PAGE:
As for the encouragement: Go jamrock! Hang in there! Everyone here wants you to be happy and healthy. This is undoubtedly the toughest time of year to be wheatless. Be strong! You can do it! Think of how much work you've done to get better! [Plus, you know the stories about fruitcake-- for all we know, it could have been "re-gifted" several times already!]

    Also, I highly recommend splurging on a gluten-free decadent goodie. Make some gluten-free coffee cake. Look for a recipe for gluten-free fruitcake. Buy those expensive gluten-free cookies/brownies/whatever. Give yourself a nice treat that you can enjoy guilt-free.

    When I went to my Mom's for the holidays, I brought my favorite gluten-free chocolate chip cookies and allowed myself one per day. It really helped to keep me from feeling too sorry for myself amid the usual temptations.

    And of course: post early, post often! That's why we're all here. :P

  12. Sometime in my 30's, I got one of those really nasty, in-bed-for-a-week flus. I was living alone, and when I finally broke out of the feverish delirium, I realized I was really, really hungry. I had no energy whatsoever, so I made the easiest thing I happened to have on hand: speghetti with sauce from a jar. I polished off a bowl and went back to bed. When I woke up again, I had big red splotches all over my neck, and one eyelid was swollen shut.. After a week, I went to a doctor who gave me hydrocortisone to put on the red spots, which helped for a few days. Then they got gruesomely worse. A friend said "Those look like hives. Do you have a food allergy?" Hm. Bought a book on food allergies, did the elimination diet, kept a food journal, discovered that any corn or wheat product brought the hives back.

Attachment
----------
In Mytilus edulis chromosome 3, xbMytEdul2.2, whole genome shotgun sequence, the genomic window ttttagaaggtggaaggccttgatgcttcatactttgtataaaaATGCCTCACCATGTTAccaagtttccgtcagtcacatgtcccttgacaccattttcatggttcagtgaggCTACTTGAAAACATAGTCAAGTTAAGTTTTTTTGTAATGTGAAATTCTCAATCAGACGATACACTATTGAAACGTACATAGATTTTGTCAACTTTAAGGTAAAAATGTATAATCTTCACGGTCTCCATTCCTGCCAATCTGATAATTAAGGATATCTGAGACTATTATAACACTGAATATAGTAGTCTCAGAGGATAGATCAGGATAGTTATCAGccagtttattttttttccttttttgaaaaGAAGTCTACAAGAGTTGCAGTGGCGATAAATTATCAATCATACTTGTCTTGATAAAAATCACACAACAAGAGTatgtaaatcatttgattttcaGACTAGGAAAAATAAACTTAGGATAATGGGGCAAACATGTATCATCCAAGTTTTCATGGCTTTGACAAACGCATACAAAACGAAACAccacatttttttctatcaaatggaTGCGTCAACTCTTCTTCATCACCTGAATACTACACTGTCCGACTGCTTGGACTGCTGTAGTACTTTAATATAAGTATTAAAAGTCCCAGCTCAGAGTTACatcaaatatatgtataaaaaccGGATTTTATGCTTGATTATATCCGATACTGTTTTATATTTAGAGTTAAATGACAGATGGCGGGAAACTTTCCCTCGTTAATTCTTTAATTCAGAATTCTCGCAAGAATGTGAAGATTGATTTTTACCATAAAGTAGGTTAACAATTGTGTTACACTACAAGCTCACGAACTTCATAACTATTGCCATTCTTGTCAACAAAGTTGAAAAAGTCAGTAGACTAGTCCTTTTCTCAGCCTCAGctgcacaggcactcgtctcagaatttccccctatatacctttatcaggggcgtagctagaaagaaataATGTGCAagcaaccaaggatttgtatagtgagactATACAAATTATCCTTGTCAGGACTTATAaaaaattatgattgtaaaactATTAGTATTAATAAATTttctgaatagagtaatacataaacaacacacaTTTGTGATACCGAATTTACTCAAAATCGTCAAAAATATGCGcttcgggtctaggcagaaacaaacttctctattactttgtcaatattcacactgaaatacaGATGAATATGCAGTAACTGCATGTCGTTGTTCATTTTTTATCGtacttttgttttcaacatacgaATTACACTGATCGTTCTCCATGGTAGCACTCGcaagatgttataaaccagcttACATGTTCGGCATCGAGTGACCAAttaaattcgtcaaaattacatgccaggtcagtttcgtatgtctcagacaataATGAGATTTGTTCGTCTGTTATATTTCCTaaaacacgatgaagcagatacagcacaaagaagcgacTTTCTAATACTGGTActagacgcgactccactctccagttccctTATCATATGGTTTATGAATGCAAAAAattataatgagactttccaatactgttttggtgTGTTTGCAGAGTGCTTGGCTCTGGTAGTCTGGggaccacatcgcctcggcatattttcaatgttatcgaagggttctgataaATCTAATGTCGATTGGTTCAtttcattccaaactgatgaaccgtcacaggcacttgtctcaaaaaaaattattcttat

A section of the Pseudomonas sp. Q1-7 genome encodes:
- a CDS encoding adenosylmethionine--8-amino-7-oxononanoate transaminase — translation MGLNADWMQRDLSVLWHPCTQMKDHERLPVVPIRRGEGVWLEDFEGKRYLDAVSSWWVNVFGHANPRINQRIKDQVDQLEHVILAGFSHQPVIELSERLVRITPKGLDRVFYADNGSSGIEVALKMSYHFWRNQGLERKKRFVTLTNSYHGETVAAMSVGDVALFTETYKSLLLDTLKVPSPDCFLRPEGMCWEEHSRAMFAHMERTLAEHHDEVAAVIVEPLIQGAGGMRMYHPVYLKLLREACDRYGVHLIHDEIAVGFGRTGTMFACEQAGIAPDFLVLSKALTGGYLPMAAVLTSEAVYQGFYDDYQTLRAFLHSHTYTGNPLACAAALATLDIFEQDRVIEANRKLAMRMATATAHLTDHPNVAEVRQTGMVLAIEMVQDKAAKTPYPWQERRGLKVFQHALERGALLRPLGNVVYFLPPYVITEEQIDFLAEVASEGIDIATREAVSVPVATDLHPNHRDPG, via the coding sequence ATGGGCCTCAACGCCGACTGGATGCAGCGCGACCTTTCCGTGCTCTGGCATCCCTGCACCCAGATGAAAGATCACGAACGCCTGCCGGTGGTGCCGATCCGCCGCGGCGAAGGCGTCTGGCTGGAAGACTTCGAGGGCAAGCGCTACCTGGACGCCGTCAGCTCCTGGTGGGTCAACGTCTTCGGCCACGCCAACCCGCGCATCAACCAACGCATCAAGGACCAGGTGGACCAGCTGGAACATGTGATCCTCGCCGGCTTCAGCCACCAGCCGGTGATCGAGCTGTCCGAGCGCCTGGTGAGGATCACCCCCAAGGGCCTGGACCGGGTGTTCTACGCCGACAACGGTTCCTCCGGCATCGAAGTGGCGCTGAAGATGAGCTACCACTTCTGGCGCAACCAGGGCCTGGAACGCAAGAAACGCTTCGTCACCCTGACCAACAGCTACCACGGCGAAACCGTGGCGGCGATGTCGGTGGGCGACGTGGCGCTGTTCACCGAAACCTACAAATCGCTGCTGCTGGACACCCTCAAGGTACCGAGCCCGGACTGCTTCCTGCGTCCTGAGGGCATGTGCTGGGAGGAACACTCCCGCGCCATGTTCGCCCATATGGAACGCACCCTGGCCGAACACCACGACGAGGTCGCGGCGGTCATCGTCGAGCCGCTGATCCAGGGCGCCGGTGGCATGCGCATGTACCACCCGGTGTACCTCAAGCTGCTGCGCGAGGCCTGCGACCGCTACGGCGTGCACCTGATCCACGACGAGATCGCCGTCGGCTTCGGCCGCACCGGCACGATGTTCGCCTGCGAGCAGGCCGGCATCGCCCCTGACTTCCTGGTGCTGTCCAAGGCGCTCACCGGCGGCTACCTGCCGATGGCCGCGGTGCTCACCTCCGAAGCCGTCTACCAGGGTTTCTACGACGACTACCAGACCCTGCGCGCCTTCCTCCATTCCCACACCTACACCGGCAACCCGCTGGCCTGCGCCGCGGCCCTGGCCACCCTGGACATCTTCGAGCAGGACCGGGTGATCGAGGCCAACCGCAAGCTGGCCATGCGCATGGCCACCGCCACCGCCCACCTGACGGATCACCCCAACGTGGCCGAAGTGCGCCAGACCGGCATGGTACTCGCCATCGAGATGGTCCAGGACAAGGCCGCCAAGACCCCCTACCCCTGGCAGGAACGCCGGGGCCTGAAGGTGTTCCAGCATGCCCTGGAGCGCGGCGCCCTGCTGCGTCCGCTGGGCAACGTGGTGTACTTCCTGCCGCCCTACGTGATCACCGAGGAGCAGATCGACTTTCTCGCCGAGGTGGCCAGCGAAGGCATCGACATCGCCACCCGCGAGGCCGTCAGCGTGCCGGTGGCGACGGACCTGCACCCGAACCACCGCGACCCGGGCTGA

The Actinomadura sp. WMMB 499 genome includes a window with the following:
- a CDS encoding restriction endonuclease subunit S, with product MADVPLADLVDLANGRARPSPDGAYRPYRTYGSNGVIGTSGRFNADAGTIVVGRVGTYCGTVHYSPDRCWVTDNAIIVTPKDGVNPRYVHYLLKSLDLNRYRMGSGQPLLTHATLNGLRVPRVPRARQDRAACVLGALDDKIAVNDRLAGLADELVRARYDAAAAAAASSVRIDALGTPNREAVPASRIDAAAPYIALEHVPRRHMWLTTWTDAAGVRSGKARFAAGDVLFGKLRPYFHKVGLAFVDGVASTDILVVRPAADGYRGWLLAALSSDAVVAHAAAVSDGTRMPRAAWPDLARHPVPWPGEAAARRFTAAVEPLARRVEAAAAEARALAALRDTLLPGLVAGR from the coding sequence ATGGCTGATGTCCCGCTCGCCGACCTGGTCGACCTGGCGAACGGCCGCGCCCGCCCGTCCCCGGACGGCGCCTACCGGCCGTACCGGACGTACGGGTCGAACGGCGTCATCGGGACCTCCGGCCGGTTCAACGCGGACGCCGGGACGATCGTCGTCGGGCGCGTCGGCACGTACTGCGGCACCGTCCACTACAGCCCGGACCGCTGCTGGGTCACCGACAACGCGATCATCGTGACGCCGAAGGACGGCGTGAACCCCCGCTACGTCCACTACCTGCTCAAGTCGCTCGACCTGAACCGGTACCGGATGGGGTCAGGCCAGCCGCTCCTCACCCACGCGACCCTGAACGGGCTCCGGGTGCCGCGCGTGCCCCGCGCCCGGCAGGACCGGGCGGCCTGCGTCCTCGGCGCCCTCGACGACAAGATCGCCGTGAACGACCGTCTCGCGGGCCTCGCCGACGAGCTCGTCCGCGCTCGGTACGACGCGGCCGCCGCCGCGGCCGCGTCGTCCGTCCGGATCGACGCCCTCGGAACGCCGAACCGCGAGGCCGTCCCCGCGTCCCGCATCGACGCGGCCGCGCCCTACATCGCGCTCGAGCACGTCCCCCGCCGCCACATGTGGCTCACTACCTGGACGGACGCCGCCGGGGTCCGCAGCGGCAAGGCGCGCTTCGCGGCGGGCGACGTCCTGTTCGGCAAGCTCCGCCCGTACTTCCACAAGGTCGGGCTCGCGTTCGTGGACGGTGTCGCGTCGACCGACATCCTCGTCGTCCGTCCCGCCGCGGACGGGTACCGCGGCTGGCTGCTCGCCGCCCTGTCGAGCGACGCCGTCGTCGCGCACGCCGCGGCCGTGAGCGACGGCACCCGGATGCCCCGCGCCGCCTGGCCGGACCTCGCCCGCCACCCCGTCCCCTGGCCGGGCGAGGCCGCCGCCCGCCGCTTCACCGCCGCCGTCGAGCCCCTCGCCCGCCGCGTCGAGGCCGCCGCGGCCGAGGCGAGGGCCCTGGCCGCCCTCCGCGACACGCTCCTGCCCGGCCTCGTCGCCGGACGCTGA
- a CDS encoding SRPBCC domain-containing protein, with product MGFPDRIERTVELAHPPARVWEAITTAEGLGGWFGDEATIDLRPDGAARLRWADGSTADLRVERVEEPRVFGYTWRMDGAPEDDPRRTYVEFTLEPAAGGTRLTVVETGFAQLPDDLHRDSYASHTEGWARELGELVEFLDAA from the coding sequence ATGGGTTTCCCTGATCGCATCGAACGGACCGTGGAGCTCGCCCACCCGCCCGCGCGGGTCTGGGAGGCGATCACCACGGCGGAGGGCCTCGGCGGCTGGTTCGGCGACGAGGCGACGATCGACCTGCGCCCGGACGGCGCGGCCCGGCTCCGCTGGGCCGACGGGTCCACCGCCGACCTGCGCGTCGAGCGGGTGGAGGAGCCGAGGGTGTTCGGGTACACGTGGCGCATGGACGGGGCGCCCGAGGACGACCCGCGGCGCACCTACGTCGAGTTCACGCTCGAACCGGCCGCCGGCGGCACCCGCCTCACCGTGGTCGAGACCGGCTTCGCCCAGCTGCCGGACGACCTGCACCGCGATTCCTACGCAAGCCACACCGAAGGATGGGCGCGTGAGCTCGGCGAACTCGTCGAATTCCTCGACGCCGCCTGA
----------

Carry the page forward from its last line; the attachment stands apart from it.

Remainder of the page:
When I look back, I remember multiple doctor visits in my childhood due to severe constipation. And pretty much every winter since I could remember, I lost about a week or two out of the year to the flu.

    I figured it was just food allergies. My sweetie was the one who pointed out that I get pretty nasty digestive symptoms, too, and he thinks I'm celiac. He's probably right. I haven't been tested, but since the wheat allergy is a definite (anaphylactic reaction to my last accident) I don't feel the need to have any tests done. The end result is the same: gluten-free for life. After reading many posts here, I am really worried about Mom: she has many of the common symptoms. I'm also now worried about my MIL, because I realized that she has a lot of symptoms, too! Or maybe I'm just seeing Celiac everywhere. Anyway, I suggested she check out this board, so now I should be careful of what I post! :P

  13. I was diagnosed around 1 1/2 months ago. I'm not even sure where to begin really. I've just been so depressed. ...I know I'm rambling. I just feel like I have noone to talk to and noone understands. Did you all go through this when you got diagnosed?

    Hi angel,

    yes. yes. yesyesyesyes. I'm sorry you are in such a low spot, but at the same time, how could you *not* be? So much of our culture and socializing revolves around food, and the holidays are the worst! Cookies and pies and cakes everywhere. It's probably the hardest time to be a newbie. And people can be impossible to train, especially since they knew you before you were diagnosed, so they don't understand the change. Some of them will "get it" as they see how much better you feel.

    I think it's hardest in the beginning. You don't know what to eat yet, and you don't feel better yet.

    As an alternative to meat, can you eat nuts? beans? They can be filling, too. At first, I would recommend staying away from as much that is "prepared" as possible, and make a lot of simple foods at home.